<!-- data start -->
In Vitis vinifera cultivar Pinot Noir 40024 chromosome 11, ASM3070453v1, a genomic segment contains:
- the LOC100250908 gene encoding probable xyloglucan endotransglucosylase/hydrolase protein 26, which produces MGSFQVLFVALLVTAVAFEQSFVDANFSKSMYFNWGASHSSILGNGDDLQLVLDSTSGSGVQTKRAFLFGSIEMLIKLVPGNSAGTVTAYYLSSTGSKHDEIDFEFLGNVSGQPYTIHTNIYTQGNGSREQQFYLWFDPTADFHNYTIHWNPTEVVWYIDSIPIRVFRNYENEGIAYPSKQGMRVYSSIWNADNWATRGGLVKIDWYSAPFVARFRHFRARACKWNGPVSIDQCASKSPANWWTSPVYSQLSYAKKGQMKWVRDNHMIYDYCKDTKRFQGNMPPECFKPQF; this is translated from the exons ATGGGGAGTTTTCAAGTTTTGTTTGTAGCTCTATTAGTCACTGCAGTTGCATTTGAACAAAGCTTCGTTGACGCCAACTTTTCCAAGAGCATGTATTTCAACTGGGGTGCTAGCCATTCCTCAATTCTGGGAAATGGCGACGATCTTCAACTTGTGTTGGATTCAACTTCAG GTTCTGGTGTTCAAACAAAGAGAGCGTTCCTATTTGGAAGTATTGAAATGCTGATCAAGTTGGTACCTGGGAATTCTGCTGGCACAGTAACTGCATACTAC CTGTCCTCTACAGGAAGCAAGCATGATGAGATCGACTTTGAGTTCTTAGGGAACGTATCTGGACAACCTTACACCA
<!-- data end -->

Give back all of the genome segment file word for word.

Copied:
In Vitis vinifera cultivar Pinot Noir 40024 chromosome 11, ASM3070453v1, a genomic segment contains:
- the LOC100250908 gene encoding probable xyloglucan endotransglucosylase/hydrolase protein 26, which produces MGSFQVLFVALLVTAVAFEQSFVDANFSKSMYFNWGASHSSILGNGDDLQLVLDSTSGSGVQTKRAFLFGSIEMLIKLVPGNSAGTVTAYYLSSTGSKHDEIDFEFLGNVSGQPYTIHTNIYTQGNGSREQQFYLWFDPTADFHNYTIHWNPTEVVWYIDSIPIRVFRNYENEGIAYPSKQGMRVYSSIWNADNWATRGGLVKIDWYSAPFVARFRHFRARACKWNGPVSIDQCASKSPANWWTSPVYSQLSYAKKGQMKWVRDNHMIYDYCKDTKRFQGNMPPECFKPQF; this is translated from the exons ATGGGGAGTTTTCAAGTTTTGTTTGTAGCTCTATTAGTCACTGCAGTTGCATTTGAACAAAGCTTCGTTGACGCCAACTTTTCCAAGAGCATGTATTTCAACTGGGGTGCTAGCCATTCCTCAATTCTGGGAAATGGCGACGATCTTCAACTTGTGTTGGATTCAACTTCAG GTTCTGGTGTTCAAACAAAGAGAGCGTTCCTATTTGGAAGTATTGAAATGCTGATCAAGTTGGTACCTGGGAATTCTGCTGGCACAGTAACTGCATACTAC CTGTCCTCTACAGGAAGCAAGCATGATGAGATCGACTTTGAGTTCTTAGGGAACGTATCTGGACAACCTTACACCA